2. ^ a b Galadí-Enríquez, D. (February 2018). "Beyond CCT: The spectral index system as a tool for the objective, quantitative characterization of lamps". Journal of Quantitative Spectroscopy and Radiative Transfer. 206: 399–408. arXiv:1712.06825. Bibcode:2018JQSRT.206..399G. doi:10.1016/j.jqsrt.2017.12.011. S2CID 73564862.
3. ^ "Índice espectral G". www.juntadeandalucia.es (in European Spanish). Retrieved 2019-04-01.
4. ^ "LICA AstroCalc - Comparador de filtros y cámaras". carlostapia.es. Retrieved 2019-04-01.
5. ^ "f.luxometer". Retrieved 2019-04-29.
6. ^ a b Aube, M. [in French] (16 March 2015). "Physical behaviour of anthropogenic light propagation into the nocturnal environment". Philosophical Transactions of the Royal Society B: Biological Sciences. 370 (1667): 20140117. doi:10.1098/rstb.2014.0117. PMC 4375359. PMID 25780231.
7. ^ Davies, Thomas W.; Smyth, Tim (10 November 2017). "Why artificial light at night should be a focus for global change research in the 21st century". Global Change Biology. 24 (3): 872–882. doi:10.1111/gcb.13927. PMID 29124824.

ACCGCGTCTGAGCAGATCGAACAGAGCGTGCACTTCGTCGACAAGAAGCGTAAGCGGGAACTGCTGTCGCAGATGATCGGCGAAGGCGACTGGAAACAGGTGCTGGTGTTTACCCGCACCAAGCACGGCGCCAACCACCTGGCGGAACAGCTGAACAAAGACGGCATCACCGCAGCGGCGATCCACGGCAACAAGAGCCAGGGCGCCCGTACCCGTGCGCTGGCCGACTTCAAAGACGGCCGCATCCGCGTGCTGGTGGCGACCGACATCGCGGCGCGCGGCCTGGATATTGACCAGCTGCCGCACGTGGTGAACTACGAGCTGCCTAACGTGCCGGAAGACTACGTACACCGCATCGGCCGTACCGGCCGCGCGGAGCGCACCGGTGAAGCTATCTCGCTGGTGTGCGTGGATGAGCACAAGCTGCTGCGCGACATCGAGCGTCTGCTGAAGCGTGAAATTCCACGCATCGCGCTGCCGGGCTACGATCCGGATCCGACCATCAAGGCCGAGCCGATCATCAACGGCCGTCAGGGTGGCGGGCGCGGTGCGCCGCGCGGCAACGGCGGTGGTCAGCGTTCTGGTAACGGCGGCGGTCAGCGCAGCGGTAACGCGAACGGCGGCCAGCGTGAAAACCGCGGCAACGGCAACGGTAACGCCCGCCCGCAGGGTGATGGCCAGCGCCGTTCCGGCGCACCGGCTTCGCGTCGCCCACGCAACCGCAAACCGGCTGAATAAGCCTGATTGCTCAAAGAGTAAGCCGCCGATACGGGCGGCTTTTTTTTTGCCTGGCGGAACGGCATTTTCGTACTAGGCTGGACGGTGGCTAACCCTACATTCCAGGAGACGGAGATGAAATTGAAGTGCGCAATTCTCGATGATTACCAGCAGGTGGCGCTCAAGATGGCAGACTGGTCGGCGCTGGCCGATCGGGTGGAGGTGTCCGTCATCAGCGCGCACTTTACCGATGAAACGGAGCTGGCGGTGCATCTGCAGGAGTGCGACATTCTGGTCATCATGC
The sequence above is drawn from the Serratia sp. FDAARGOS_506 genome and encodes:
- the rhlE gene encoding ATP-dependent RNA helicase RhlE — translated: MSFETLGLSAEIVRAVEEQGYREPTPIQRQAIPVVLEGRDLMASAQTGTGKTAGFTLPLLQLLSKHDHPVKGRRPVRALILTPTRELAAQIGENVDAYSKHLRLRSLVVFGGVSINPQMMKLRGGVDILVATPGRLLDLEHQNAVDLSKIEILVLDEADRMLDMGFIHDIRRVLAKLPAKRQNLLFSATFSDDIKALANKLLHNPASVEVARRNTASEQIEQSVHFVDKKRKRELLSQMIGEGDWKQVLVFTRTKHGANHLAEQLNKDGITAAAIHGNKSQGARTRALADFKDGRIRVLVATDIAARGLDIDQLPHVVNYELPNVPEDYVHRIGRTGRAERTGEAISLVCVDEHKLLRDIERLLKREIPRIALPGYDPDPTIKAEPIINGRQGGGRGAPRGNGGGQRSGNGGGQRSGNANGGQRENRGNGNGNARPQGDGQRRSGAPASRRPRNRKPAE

8. ^ Kinzey, Bruce; Perrin, Tess; Miller, Naomi; Kocifaj, Miroslav; Aubé, Martin; Solano Lamphar, Héctor (2017). An Investigation of LED Street Lighting's Impact on Sky Glow (Technical report). Pacific Northwest National Lab. PNNL-26411. Retrieved 12 February 2019.
9. ^ Luginbuhl, Christian B.; Boley, Paul A.; Davis, Donald R. (May 2014). "The impact of light source spectral power distribution on sky glow". Journal of Quantitative Spectroscopy and Radiative Transfer. 139: 21–26. Bibcode:2014JQSRT.139...21L. doi:10.1016/j.jqsrt.2013.12.004.
10. ^ Longcore, Travis; Rich, Catherine; DelBusso, Leigha (2016). Artificial Night Lighting and Protected Lands / Ecological Effects and Management Approaches (Technical report). NPS/NRSS/NSNS/NRR--2016/1213. Retrieved 12 February 2019.
11. ^ Longcore, Travis; Rodríguez, Airam; Witherington, Blair; Penniman, Jay F.; Herf, Lorna; Herf, Michael (October 2018). "Rapid assessment of lamp spectrum to quantify ecological effects of light at night". Journal of Experimental Zoology Part A. 329 (8–9): 511–521. Bibcode:2018JEZA..329..511L. doi:10.1002/jez.2184. hdl:10261/177341. PMID 29894022. S2CID 48364989.